The first combat shotgun with a mounted light that I encountered was the futuristic-looking High Standard Model 10 (HS10). It was produced from 1967 to 1977. I saw it in the armory of a neighboring police department around 1980, where it was sitting unused … apparently with good reason.
The HS10 was a semi-automatic bullpup design with a removable flashlight incorporated into the carry handle. I never saw one used in the field since the design was awkward and unreliable. As bad as the HS10 was, it brought to light an important need for a shotgun-wielding police officer: the ability to illuminate dangerous suspects without help from other officers.
In the Past…
When the first incandescent weapon lights appeared for use with handguns, they worked pretty well (though they would be dim by today’s standards). When these lights were affixed to shotguns, the results weren’t great. The incandescent filaments couldn’t stand up to the recoil and would fail after just a few shots.
Once LED weapon lights came of age, everything changed. It became possible to attach a lightweight and powerful light that could withstand recoil to pump or autoloading shotguns. But this was usually via remote switching pads and cords affixed to the light — less than desirable in genuine hard-use situations.
Streamlight TL-Racker Is the Future
Streamlight has solved all those previous issues with the new TL-Racker Weaponlight. This self-contained system replaces the existing pump forend on Remington 870 and Mossberg 500 and 590 shotguns and provides dominating tactical illumination.
The Streamlight TL-Racker forend houses an 850-lumen LED light with a 237-meter beam range, powered by two CR123 lithium batteries. The switch features momentary and constant off/on capability. The body of the TL-Racker is made of impact-resistant nylon, and the light has an IPX7 waterproof rating. The ambidextrous switching pads run most of the length of the TL-Racker and can be activated along multiple points, allowing it to accommodate various hand sizes.
Attaching the Streamlight TL-Racker
For my review, I requested the TL-Racker that fits the Mossberg shotguns since I had an older 590A1 Tactical on hand. The 590A1 Tactical features an M4-type adjustable buttstock and pistol grip.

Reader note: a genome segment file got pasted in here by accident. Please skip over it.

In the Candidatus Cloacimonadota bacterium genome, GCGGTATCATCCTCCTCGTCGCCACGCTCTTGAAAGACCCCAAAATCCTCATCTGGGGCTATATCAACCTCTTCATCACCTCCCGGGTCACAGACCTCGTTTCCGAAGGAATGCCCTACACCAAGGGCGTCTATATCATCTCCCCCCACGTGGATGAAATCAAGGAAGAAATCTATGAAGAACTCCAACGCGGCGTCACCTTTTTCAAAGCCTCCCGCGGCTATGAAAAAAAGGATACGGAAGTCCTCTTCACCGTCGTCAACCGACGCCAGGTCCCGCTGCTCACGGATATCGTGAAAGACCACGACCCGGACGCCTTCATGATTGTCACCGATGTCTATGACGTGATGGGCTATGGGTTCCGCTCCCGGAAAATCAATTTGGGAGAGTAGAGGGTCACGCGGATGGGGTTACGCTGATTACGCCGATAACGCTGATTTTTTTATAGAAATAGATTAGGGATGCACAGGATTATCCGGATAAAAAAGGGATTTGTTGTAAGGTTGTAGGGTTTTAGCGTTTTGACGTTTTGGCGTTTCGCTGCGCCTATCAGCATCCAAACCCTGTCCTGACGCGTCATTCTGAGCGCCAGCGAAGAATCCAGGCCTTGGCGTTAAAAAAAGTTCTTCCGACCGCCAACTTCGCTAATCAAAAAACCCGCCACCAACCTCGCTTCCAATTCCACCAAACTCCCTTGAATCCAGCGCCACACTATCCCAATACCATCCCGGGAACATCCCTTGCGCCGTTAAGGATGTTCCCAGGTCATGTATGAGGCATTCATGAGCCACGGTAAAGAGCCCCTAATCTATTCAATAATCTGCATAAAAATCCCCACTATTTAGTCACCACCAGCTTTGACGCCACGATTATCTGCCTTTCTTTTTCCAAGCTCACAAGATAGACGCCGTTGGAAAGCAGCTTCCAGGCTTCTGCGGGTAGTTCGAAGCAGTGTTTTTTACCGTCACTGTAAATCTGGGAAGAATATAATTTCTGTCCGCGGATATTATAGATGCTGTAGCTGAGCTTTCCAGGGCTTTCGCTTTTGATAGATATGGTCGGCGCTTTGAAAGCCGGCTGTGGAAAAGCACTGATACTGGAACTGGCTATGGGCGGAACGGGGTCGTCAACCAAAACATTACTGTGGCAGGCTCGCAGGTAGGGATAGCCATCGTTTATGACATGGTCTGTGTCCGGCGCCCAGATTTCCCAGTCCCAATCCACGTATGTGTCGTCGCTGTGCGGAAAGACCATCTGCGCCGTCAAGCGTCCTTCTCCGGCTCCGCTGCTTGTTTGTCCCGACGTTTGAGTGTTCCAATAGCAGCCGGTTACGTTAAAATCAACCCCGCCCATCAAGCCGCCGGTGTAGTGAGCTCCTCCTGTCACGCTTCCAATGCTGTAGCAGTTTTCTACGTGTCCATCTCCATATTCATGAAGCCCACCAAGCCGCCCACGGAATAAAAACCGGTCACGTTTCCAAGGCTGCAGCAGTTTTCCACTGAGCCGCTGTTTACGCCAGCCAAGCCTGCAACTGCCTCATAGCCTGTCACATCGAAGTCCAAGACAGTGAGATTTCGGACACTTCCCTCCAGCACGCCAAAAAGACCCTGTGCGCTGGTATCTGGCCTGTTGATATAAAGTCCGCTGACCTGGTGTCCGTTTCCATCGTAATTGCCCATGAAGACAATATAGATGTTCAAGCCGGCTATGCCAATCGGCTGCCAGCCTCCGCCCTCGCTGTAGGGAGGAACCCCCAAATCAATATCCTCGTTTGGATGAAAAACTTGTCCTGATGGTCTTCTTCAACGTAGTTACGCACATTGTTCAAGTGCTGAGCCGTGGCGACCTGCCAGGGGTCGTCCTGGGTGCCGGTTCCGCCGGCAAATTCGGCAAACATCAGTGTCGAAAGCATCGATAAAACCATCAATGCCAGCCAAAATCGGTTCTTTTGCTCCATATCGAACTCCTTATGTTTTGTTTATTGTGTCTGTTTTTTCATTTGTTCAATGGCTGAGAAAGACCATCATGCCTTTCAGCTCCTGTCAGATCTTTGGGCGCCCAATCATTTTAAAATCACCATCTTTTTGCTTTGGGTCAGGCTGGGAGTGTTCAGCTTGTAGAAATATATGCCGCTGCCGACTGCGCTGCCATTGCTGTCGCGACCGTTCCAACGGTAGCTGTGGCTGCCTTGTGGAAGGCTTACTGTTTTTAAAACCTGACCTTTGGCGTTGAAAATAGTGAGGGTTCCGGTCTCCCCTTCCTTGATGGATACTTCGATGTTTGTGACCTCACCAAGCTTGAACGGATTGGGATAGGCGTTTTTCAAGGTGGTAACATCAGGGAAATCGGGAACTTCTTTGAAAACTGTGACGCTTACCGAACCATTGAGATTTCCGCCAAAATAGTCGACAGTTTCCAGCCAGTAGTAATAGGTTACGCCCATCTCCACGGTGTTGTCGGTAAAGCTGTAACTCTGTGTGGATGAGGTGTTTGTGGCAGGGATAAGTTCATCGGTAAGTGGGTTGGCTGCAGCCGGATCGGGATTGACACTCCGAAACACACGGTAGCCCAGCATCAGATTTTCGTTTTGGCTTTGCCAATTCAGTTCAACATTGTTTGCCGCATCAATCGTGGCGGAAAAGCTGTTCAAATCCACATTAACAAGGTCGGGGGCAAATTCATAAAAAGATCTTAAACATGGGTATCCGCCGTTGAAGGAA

Based on my experience with Remington 870s, I thought that mounting the TL-Racker would be a quick job. I had purchased a spanner tool in advance for stripping the magazine tube and thought I was ready. However, I ran into some additional issues due to the M4 stock blocking the trigger group. Since the Mossberg trigger group needs to be removed first to detach the forend, I found that I first had to disconnect the M4 stock, stock adaptor and pistol grip assembly. The process would have been less time-consuming if my 590A1 had a standard stock. The actual mounting of the TL-Racker went off without a hitch.
I was very pleased with the results. The TL-Racker is a great addition to the shotgun, making defending home and property in low-light situations much more effective. 850 lumens of lighting power attached to a 12-gauge makes for an overwhelming defense system.
The Streamlight TL-Racker is the best pump shotgun weapon light system I’ve ever worked with. It has all the lighting power I need. And this power comes without a troublesome power cord and remote switch. It functions smoothly once mounted and doesn’t interfere with pump operation. Its ambidextrous off/on switching system operates perfectly for right or left-handed shooters and accommodates people of different statures. I found it for sale online for about $118.
About Scott W. Wagner
After working undercover in narcotics and liquor investigations, Scott W. Wagner settled down to be a criminal justice professor and police academy commander. He was also a SWAT team member, sniper and assistant team leader before his current position as patrol sergeant with the Village of Baltimore, Ohio, Police Department. Scott is a police firearms instructor certified to train revolver, semi-automatic pistol, shotgun, semi- and fully automatic patrol rifle, and submachine gun.